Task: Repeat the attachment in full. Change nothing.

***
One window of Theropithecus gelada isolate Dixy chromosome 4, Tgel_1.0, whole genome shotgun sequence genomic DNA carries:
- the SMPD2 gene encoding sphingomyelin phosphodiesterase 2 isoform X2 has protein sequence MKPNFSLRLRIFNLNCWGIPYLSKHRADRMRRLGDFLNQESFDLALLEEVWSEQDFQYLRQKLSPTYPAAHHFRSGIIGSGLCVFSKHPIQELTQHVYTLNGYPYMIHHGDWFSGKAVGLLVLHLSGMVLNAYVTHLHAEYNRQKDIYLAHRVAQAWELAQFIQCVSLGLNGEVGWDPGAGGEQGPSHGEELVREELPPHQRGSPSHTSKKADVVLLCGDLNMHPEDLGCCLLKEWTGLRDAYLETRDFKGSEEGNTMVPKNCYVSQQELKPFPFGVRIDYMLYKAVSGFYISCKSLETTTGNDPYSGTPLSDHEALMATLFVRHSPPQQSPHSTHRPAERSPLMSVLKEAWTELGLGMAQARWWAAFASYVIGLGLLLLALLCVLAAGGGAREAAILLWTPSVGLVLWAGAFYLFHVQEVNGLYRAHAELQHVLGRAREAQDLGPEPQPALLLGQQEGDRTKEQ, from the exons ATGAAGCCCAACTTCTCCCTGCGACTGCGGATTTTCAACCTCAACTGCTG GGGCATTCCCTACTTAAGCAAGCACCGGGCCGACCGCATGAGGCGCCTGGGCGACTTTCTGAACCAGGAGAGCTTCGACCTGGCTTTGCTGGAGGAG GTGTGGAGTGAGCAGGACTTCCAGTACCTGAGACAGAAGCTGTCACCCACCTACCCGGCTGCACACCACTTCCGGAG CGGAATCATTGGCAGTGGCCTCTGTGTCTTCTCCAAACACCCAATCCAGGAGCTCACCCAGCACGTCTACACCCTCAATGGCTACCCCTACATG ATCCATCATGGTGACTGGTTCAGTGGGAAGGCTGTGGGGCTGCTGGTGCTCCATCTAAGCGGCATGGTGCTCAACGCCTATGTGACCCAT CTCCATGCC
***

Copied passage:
One window of Theropithecus gelada isolate Dixy chromosome 4, Tgel_1.0, whole genome shotgun sequence genomic DNA carries:
- the SMPD2 gene encoding sphingomyelin phosphodiesterase 2 isoform X2 has protein sequence MKPNFSLRLRIFNLNCWGIPYLSKHRADRMRRLGDFLNQESFDLALLEEVWSEQDFQYLRQKLSPTYPAAHHFRSGIIGSGLCVFSKHPIQELTQHVYTLNGYPYMIHHGDWFSGKAVGLLVLHLSGMVLNAYVTHLHAEYNRQKDIYLAHRVAQAWELAQFIQCVSLGLNGEVGWDPGAGGEQGPSHGEELVREELPPHQRGSPSHTSKKADVVLLCGDLNMHPEDLGCCLLKEWTGLRDAYLETRDFKGSEEGNTMVPKNCYVSQQELKPFPFGVRIDYMLYKAVSGFYISCKSLETTTGNDPYSGTPLSDHEALMATLFVRHSPPQQSPHSTHRPAERSPLMSVLKEAWTELGLGMAQARWWAAFASYVIGLGLLLLALLCVLAAGGGAREAAILLWTPSVGLVLWAGAFYLFHVQEVNGLYRAHAELQHVLGRAREAQDLGPEPQPALLLGQQEGDRTKEQ, from the exons ATGAAGCCCAACTTCTCCCTGCGACTGCGGATTTTCAACCTCAACTGCTG GGGCATTCCCTACTTAAGCAAGCACCGGGCCGACCGCATGAGGCGCCTGGGCGACTTTCTGAACCAGGAGAGCTTCGACCTGGCTTTGCTGGAGGAG GTGTGGAGTGAGCAGGACTTCCAGTACCTGAGACAGAAGCTGTCACCCACCTACCCGGCTGCACACCACTTCCGGAG CGGAATCATTGGCAGTGGCCTCTGTGTCTTCTCCAAACACCCAATCCAGGAGCTCACCCAGCACGTCTACACCCTCAATGGCTACCCCTACATG ATCCATCATGGTGACTGGTTCAGTGGGAAGGCTGTGGGGCTGCTGGTGCTCCATCTAAGCGGCATGGTGCTCAACGCCTATGTGACCCAT CTCCATGCC